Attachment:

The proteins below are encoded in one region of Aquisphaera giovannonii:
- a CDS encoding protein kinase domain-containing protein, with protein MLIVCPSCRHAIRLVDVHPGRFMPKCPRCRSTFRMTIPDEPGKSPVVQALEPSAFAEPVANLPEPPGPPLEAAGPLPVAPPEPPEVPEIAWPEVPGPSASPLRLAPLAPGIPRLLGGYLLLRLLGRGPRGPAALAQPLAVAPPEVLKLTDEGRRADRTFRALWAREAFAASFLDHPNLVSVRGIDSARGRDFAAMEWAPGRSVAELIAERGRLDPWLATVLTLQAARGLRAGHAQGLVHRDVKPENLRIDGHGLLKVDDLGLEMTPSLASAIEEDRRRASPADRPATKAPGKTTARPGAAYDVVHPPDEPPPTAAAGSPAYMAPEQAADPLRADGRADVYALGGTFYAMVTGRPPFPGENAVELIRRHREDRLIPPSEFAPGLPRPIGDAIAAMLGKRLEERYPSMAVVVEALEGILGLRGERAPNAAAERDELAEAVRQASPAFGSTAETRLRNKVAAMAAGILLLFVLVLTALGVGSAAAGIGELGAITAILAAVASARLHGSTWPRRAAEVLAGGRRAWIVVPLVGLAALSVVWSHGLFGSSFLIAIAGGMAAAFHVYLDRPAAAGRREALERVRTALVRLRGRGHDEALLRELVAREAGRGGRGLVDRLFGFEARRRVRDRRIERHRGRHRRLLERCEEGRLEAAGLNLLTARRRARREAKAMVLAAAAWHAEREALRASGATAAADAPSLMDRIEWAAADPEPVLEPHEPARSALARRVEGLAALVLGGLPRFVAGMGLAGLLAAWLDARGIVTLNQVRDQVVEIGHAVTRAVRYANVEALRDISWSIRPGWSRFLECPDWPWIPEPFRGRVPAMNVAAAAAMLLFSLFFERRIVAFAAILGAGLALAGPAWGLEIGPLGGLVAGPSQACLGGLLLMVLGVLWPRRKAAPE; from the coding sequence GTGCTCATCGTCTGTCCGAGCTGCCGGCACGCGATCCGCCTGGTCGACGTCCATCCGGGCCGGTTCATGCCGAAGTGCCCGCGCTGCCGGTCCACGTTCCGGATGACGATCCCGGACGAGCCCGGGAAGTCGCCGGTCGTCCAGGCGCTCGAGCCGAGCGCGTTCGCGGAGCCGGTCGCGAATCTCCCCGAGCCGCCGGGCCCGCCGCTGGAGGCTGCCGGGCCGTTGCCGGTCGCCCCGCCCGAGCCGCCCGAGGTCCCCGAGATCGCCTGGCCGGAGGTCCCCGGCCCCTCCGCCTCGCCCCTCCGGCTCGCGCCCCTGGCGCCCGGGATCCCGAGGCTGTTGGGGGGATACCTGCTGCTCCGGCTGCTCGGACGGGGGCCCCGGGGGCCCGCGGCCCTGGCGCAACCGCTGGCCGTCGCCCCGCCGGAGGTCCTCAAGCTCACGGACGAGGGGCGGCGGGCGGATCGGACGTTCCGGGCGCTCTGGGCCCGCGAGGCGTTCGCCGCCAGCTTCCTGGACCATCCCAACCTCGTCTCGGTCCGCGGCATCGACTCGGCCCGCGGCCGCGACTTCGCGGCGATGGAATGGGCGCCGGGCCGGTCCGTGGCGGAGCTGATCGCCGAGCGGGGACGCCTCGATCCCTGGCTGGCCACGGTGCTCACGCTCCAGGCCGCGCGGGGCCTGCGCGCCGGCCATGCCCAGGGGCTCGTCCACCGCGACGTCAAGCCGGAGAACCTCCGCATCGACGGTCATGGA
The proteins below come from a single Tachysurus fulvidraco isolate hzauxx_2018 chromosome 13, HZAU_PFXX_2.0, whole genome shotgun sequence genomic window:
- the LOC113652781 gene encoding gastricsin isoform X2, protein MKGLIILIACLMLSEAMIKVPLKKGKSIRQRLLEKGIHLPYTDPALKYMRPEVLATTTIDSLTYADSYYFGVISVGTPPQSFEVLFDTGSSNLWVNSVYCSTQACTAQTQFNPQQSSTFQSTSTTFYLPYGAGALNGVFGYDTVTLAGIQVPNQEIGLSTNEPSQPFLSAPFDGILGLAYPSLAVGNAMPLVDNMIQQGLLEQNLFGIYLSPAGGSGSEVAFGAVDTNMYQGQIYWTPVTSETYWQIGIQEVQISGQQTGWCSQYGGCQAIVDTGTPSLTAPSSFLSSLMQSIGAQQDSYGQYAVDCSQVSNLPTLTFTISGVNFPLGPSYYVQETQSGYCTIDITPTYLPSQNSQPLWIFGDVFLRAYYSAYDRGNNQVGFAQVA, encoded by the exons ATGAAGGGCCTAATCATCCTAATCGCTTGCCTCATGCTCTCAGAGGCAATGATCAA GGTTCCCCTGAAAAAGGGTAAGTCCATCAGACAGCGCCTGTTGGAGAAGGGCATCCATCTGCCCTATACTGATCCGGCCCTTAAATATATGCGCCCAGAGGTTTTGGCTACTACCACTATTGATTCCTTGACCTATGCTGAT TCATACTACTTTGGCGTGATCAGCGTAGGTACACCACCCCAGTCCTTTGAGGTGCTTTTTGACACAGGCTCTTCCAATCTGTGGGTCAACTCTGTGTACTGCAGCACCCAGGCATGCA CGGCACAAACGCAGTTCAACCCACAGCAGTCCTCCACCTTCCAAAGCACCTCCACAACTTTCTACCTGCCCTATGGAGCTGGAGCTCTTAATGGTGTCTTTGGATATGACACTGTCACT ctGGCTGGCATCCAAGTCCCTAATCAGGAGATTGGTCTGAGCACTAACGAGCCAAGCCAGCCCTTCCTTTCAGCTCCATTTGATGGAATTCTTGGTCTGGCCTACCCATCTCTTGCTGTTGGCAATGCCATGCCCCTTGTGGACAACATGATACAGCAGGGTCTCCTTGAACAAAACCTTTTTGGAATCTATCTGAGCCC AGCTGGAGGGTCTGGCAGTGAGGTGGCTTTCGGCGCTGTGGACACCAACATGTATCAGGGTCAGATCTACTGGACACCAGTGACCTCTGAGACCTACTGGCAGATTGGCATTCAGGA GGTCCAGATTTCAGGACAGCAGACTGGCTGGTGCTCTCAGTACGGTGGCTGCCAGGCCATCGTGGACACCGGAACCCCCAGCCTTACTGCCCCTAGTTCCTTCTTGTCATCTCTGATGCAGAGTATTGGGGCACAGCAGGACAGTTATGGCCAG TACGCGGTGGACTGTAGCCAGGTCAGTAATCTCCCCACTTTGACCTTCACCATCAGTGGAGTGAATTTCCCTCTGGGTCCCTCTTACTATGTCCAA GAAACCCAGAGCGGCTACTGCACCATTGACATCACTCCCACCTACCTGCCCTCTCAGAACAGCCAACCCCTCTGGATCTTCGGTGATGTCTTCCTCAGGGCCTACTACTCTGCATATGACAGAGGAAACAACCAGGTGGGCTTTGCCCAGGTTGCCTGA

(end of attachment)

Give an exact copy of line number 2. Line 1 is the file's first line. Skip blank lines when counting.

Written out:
- a CDS encoding protein kinase domain-containing protein, with protein MLIVCPSCRHAIRLVDVHPGRFMPKCPRCRSTFRMTIPDEPGKSPVVQALEPSAFAEPVANLPEPPGPPLEAAGPLPVAPPEPPEVPEIAWPEVPGPSASPLRLAPLAPGIPRLLGGYLLLRLLGRGPRGPAALAQPLAVAPPEVLKLTDEGRRADRTFRALWAREAFAASFLDHPNLVSVRGIDSARGRDFAAMEWAPGRSVAELIAERGRLDPWLATVLTLQAARGLRAGHAQGLVHRDVKPENLRIDGHGLLKVDDLGLEMTPSLASAIEEDRRRASPADRPATKAPGKTTARPGAAYDVVHPPDEPPPTAAAGSPAYMAPEQAADPLRADGRADVYALGGTFYAMVTGRPPFPGENAVELIRRHREDRLIPPSEFAPGLPRPIGDAIAAMLGKRLEERYPSMAVVVEALEGILGLRGERAPNAAAERDELAEAVRQASPAFGSTAETRLRNKVAAMAAGILLLFVLVLTALGVGSAAAGIGELGAITAILAAVASARLHGSTWPRRAAEVLAGGRRAWIVVPLVGLAALSVVWSHGLFGSSFLIAIAGGMAAAFHVYLDRPAAAGRREALERVRTALVRLRGRGHDEALLRELVAREAGRGGRGLVDRLFGFEARRRVRDRRIERHRGRHRRLLERCEEGRLEAAGLNLLTARRRARREAKAMVLAAAAWHAEREALRASGATAAADAPSLMDRIEWAAADPEPVLEPHEPARSALARRVEGLAALVLGGLPRFVAGMGLAGLLAAWLDARGIVTLNQVRDQVVEIGHAVTRAVRYANVEALRDISWSIRPGWSRFLECPDWPWIPEPFRGRVPAMNVAAAAAMLLFSLFFERRIVAFAAILGAGLALAGPAWGLEIGPLGGLVAGPSQACLGGLLLMVLGVLWPRRKAAPE; from the coding sequence GTGCTCATCGTCTGTCCGAGCTGCCGGCACGCGATCCGCCTGGTCGACGTCCATCCGGGCCGGTTCATGCCGAAGTGCCCGCGCTGCCGGTCCACGTTCCGGATGACGATCCCGGACGAGCCCGGGAAGTCGCCGGTCGTCCAGGCGCTCGAGCCGAGCGCGTTCGCGGAGCCGGTCGCGAATCTCCCCGAGCCGCCGGGCCCGCCGCTGGAGGCTGCCGGGCCGTTGCCGGTCGCCCCGCCCGAGCCGCCCGAGGTCCCCGAGATCGCCTGGCCGGAGGTCCCCGGCCCCTCCGCCTCGCCCCTCCGGCTCGCGCCCCTGGCGCCCGGGATCCCGAGGCTGTTGGGGGGATACCTGCTGCTCCGGCTGCTCGGACGGGGGCCCCGGGGGCCCGCGGCCCTGGCGCAACCGCTGGCCGTCGCCCCGCCGGAGGTCCTCAAGCTCACGGACGAGGGGCGGCGGGCGGATCGGACGTTCCGGGCGCTCTGGGCCCGCGAGGCGTTCGCCGCCAGCTTCCTGGACCATCCCAACCTCGTCTCGGTCCGCGGCATCGACTCGGCCCGCGGCCGCGACTTCGCGGCGATGGAATGGGCGCCGGGCCGGTCCGTGGCGGAGCTGATCGCCGAGCGGGGACGCCTCGATCCCTGGCTGGCCACGGTGCTCACGCTCCAGGCCGCGCGGGGCCTGCGCGCCGGCCATGCCCAGGGGCTCGTCCACCGCGACGTCAAGCCGGAGAACCTCCGCATCGACGGTCATGGA